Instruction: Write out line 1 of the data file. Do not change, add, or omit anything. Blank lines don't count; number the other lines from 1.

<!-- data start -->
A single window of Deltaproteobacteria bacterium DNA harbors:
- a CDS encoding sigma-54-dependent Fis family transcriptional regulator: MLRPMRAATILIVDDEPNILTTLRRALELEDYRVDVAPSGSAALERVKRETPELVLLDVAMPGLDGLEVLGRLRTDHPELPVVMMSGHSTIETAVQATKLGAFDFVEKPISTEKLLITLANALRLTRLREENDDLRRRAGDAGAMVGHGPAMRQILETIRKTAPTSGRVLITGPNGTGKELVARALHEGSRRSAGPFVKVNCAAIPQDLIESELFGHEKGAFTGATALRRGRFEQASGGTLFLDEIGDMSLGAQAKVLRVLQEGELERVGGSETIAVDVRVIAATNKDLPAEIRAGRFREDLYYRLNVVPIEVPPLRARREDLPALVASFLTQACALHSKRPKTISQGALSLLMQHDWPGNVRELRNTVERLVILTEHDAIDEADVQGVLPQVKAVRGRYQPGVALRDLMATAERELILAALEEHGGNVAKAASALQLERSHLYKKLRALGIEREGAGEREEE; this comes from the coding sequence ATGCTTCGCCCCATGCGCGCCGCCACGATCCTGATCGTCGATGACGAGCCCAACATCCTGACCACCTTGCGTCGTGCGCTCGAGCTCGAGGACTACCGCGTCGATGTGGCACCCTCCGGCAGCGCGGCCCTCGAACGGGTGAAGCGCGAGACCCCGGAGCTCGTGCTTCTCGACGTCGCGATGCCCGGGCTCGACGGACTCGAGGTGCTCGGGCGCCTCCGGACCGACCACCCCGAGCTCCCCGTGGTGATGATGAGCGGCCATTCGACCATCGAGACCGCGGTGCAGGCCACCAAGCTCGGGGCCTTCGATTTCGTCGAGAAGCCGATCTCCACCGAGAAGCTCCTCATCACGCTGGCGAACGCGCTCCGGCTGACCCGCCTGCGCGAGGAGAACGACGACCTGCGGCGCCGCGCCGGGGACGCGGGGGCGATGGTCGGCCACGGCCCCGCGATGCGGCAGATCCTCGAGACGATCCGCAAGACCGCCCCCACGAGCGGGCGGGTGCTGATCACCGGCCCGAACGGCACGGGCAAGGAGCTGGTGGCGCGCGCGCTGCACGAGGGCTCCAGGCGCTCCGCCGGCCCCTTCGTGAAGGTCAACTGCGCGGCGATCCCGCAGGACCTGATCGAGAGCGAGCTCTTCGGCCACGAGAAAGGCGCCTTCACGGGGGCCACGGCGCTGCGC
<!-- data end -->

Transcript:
A single window of Deltaproteobacteria bacterium DNA harbors: